In this the defender rolls inverted and dives away vertically, pulling out in a direction opposite to that of his opponent.
Most defensive maneuvers are designed to counter an attack coming from astern, mainly by forcing an attacker to overshoot. What are the attacker's needs? Much depends on whether he is planning a missile or gun attack. As we saw in the attack phase, a missile attack should be fast, deadly, and conclusive. But, as World War I German Chief of Staff von Moltke observed many years ago: plans rarely survive contact with the enemy. The fighter pilot should be prepared for his attack to fail and know precisely what he will do next, either disengage or enter into manoeuvring combat.
If his attack is from head-on, much will depend on the maneuver potential of the two opponents. The more manoeuvrable fighter will have the edge in a turning fight. (The more manoeuvrable fighter at this stage is frequently the one travelling slowest rather than the most aerodynamically capable.) If this is the attacker he should endeavour to pass wide of his opponent to give himself turning room. If there is any doubt about relative maneuver potential he should pass close to deny his adversary turning room, then pull high in the turn. In either case he should pass down-Sun so that his next change of direction forces his opponent to look into the dazzle. If after a head- on pass both aircraft pull high a vertical ascending scissors may result.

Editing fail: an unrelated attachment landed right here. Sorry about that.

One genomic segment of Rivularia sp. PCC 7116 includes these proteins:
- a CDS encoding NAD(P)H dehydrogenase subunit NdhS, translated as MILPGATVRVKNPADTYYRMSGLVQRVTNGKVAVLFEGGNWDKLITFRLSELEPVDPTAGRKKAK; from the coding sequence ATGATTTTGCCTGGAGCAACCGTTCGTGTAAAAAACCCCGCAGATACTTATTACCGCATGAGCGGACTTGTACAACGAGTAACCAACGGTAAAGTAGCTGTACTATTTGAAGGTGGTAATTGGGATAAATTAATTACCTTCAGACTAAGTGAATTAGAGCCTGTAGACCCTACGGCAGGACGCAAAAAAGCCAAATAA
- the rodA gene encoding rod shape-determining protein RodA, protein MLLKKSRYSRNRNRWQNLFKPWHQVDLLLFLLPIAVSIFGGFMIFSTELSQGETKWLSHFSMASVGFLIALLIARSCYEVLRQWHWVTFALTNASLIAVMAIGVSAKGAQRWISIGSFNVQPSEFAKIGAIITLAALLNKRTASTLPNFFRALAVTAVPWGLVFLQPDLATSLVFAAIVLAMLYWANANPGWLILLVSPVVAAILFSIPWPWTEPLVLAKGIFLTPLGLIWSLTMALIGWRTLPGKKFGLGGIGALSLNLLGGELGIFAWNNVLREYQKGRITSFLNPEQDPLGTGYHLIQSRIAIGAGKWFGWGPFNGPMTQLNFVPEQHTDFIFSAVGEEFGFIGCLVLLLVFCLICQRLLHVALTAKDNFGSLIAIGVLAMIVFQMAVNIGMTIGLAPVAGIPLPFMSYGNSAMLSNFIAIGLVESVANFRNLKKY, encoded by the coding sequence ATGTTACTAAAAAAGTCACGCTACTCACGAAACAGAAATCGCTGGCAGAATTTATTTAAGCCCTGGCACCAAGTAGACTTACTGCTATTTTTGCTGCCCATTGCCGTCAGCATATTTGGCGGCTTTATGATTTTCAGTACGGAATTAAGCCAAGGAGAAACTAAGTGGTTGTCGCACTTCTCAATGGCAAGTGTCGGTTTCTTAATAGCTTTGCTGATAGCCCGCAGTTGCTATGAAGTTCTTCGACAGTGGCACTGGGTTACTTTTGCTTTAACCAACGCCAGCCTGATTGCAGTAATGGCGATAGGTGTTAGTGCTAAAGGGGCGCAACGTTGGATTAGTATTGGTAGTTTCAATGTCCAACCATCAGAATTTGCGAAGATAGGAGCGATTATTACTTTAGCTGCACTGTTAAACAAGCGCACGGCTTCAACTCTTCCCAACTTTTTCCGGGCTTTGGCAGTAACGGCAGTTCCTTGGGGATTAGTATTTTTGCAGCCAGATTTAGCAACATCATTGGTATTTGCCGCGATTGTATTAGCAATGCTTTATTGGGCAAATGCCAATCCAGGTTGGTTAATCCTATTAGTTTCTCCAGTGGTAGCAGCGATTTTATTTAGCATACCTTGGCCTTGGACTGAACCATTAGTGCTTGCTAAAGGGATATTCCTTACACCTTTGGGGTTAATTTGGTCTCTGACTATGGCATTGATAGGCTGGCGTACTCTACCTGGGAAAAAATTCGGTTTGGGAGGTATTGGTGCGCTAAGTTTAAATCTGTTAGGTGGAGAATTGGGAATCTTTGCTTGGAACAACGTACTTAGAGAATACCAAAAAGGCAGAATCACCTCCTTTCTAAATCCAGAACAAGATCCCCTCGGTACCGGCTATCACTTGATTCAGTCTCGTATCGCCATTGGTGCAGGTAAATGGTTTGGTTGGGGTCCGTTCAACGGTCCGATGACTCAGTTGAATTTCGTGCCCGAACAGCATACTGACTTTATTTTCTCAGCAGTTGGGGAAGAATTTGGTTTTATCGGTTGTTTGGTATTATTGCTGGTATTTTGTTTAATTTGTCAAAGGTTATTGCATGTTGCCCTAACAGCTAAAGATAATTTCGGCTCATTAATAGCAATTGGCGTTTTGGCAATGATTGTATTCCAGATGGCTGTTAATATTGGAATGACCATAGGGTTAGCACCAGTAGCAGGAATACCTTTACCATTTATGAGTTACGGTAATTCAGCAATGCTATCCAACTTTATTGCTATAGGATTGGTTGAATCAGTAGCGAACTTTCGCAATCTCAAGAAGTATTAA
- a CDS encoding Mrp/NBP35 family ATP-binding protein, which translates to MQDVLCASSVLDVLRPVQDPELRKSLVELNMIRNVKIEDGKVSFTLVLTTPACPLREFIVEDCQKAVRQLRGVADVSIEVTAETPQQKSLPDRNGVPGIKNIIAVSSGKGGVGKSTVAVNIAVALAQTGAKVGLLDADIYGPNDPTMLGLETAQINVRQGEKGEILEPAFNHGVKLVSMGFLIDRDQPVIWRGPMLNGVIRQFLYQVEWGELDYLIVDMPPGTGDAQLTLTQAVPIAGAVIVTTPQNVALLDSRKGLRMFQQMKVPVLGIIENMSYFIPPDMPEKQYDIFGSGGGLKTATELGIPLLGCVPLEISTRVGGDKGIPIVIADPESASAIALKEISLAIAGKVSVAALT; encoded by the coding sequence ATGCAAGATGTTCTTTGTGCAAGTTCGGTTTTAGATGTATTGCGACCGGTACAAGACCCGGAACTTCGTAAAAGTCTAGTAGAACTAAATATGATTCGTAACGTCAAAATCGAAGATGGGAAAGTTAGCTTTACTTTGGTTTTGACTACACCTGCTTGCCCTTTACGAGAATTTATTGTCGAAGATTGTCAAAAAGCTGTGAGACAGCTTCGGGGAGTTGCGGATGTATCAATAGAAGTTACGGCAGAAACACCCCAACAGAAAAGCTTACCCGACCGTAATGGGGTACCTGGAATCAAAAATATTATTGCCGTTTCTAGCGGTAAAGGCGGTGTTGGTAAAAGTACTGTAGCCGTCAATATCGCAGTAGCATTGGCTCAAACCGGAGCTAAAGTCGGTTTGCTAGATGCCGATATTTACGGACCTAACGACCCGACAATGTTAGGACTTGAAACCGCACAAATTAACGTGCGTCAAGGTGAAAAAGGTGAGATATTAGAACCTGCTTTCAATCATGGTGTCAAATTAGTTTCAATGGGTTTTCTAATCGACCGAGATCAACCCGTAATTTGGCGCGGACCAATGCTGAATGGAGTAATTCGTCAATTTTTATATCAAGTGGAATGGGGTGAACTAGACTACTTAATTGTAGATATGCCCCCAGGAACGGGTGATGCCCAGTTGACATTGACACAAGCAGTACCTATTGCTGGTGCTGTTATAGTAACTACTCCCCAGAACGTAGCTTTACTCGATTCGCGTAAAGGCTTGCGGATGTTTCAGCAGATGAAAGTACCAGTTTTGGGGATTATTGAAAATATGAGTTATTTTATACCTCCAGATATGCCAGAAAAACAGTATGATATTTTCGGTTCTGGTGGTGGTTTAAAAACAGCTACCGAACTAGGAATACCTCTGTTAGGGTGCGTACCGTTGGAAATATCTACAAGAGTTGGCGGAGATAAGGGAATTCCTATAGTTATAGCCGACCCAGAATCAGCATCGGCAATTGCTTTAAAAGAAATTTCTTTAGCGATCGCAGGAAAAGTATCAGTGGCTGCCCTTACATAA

A missile attack from astern is normally made at a high closing speed. If the attack fails the attacker must zoom climb to dissipate his excess speed if he wishes to continue the fight, although it is easier and probably safer to disengage at this point. A gun attack should be made with an overtake speed of about 50 knots (just under 90 feet, 2 7m) per second). This gives time to track the target in the sight, minimises the risk of overshooting and retains an energy advantage for manoeuvring combat.
The defensive maneuvers described earlier place much stres on forcing an attacker to overshoot It is obviously important to avoid overshooting, so how is it done?
An overshoot is caused by one or two factors. The first is an excessively large angle subtended between the fuselages of the respective aircraft. The second is excessive closing speed. This is difficult for the attacker to spot until he is fairly close in. Either way the attacker is faced with overshooting. His first remedy is the high-speed yoyo.
The Split S is a time-honoured method of disengaging from combat. Known to the Royal Air Force as the Half Roll and the Luftwaffe as the Abschwung, it uses maneuver in the vertical plane to evade attack.